When I see the news blurb that Hugh Hefner is selling one of his mansions, I feel a rush of panic. I’m not concerned about the health of Playboy, an empire about which I have mixed feelings. My concern is personal. As an LA native, through the years I’ve seen my past erased, sometimes slowly, sometimes with the abruptness of thievery in the night. And now I fear that the Playboy mansion, the majestic estate in Holmby Hills, is up for sale.
In third grade I was extremely popular with the boys, presumably due to my tomboy demeanor, how I slid into the boys’ games at recess like I was one of them nearly indistinguishable with my short haircut and athletic skill. With this strong schoolyard bond, it was natural that afternoon play moved to my home.
I don’t remember when I came up with the idea of sharing the Playboy magazines in my parents’ bedroom with my friends, magazines not hidden in covert places but out there in the open filling the antique wood magazine rack at the foot of the bed. No shame there. My dad worked for the company.
Determined to use my dad’s job to my advantage and elevate my cool friend status, one day I nudged a male friend towards the stash, and from that moment on my carefree afternoons turned into a time-lapse movie sequence where boy after boy came to my home and disappeared into the magazines, ogling one playmate after the next as I sat bored on the end of my parents’ bed aware that my plan for securing friends had been misguided.
When my parents separated, the Playboy Mansion became a regular destination for my Saturdays with Dad. As a producer for Playboy Productions, a film division responsible for Roman Polanski’s acclaimed Macbeth as well as the unfortunate hiccup, The Naked Ape, starring the darling child from The Rifleman, Johnny Crawford, as a grown up, my father had become good buddies with Hef and had open access to his home, as did a lengthy list of Hollywood celebrities and sports stars.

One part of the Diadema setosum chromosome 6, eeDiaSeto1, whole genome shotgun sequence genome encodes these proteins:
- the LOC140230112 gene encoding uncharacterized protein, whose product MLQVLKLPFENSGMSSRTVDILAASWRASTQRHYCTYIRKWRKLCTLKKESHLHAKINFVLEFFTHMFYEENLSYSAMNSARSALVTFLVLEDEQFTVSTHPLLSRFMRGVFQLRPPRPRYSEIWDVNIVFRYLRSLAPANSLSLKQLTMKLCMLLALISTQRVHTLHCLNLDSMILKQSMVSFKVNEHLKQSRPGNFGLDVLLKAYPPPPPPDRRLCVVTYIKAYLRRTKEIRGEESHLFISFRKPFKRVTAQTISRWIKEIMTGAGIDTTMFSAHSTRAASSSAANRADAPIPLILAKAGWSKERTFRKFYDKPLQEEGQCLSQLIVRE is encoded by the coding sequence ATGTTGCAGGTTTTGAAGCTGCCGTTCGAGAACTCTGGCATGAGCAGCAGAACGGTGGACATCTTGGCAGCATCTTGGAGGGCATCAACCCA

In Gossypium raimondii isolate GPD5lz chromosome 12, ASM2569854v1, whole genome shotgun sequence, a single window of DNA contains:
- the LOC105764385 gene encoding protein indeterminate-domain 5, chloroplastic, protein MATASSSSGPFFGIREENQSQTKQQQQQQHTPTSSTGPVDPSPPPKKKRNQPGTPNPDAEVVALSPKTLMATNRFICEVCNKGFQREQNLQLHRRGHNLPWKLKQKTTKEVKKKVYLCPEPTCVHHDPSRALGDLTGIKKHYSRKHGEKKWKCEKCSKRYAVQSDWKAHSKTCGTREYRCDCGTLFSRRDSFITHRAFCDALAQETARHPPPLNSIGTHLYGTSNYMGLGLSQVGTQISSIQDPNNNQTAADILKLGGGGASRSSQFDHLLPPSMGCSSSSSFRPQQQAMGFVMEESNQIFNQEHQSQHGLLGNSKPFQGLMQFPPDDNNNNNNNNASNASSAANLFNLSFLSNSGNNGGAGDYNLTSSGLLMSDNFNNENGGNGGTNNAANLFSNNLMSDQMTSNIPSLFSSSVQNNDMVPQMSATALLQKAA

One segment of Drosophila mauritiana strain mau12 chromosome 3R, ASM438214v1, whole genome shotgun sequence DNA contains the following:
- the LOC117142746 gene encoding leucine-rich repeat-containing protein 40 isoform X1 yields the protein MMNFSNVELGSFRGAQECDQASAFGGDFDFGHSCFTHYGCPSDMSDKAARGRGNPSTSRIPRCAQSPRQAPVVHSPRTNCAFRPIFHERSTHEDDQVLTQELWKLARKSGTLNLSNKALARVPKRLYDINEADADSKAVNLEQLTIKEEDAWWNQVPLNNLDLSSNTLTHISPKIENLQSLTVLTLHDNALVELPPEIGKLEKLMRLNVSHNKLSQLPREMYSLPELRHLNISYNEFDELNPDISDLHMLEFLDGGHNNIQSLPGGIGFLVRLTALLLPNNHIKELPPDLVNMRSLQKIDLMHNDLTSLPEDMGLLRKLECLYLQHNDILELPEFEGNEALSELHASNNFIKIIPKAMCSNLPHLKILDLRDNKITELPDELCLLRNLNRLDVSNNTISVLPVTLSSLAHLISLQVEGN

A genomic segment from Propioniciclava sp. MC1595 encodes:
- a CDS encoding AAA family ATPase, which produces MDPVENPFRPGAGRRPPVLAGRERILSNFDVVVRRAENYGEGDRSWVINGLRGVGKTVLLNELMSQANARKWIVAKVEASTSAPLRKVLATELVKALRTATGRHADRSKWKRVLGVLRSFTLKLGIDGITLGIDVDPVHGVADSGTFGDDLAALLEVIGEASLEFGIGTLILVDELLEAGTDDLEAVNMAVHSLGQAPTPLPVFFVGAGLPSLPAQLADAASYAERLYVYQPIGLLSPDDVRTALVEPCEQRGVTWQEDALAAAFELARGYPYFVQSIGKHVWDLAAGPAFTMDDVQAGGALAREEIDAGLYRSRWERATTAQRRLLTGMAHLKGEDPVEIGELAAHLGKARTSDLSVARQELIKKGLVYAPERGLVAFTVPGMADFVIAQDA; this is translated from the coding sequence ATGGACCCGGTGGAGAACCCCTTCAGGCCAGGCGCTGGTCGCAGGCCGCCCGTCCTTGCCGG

“We can play at Hef’s,” my dad said, referring to a game of tennis. I’d first walked onto a court five years earlier at age seven, a court in our own backyard. Sports were a strong bond between me and my dad, for we were the two athletes in the family. But since my parents’ marriage ended and the house was sold, our tennis matches needed a new home.
So off we went, snaking through Holmby Hills in my dad’s convertible Caddy, a boat of a car, so very 1970s. At the guard gate, my dad turned his head to the small speaker box, announced his name, and I watched the wrought iron gates part to allow our entry. Keys to the kingdom, indeed.
We parked the car in the well-photographed circular drive in front of the English Tudor mansion, and crossed a vast lawn towards the secluded tennis court. After a couple hours, Dad and I transitioned to lunch, magically ordered from any phone on the property to a phantom kitchen without a menu. Ask for whatever you wanted, give your coordinates, and club sandwiches would arrive within a half hour.